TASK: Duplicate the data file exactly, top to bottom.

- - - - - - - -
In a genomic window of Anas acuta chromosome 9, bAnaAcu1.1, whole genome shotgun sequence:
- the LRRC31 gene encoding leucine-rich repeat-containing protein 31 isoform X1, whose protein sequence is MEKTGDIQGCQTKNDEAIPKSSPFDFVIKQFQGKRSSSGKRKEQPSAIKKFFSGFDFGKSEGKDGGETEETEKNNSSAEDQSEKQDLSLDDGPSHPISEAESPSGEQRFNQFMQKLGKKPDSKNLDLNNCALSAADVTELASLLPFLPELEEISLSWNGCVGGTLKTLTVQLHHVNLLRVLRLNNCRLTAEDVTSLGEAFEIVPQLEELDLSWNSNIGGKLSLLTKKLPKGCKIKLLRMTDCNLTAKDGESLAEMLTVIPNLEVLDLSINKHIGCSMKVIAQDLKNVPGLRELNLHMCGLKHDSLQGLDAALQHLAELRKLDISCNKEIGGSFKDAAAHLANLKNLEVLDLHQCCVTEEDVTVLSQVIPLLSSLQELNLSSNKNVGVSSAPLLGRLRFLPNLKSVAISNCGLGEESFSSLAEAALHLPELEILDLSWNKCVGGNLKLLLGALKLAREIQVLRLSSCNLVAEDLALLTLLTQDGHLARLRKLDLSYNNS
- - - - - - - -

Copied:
In a genomic window of Anas acuta chromosome 9, bAnaAcu1.1, whole genome shotgun sequence:
- the LRRC31 gene encoding leucine-rich repeat-containing protein 31 isoform X1, whose protein sequence is MEKTGDIQGCQTKNDEAIPKSSPFDFVIKQFQGKRSSSGKRKEQPSAIKKFFSGFDFGKSEGKDGGETEETEKNNSSAEDQSEKQDLSLDDGPSHPISEAESPSGEQRFNQFMQKLGKKPDSKNLDLNNCALSAADVTELASLLPFLPELEEISLSWNGCVGGTLKTLTVQLHHVNLLRVLRLNNCRLTAEDVTSLGEAFEIVPQLEELDLSWNSNIGGKLSLLTKKLPKGCKIKLLRMTDCNLTAKDGESLAEMLTVIPNLEVLDLSINKHIGCSMKVIAQDLKNVPGLRELNLHMCGLKHDSLQGLDAALQHLAELRKLDISCNKEIGGSFKDAAAHLANLKNLEVLDLHQCCVTEEDVTVLSQVIPLLSSLQELNLSSNKNVGVSSAPLLGRLRFLPNLKSVAISNCGLGEESFSSLAEAALHLPELEILDLSWNKCVGGNLKLLLGALKLAREIQVLRLSSCNLVAEDLALLTLLTQDGHLARLRKLDLSYNNS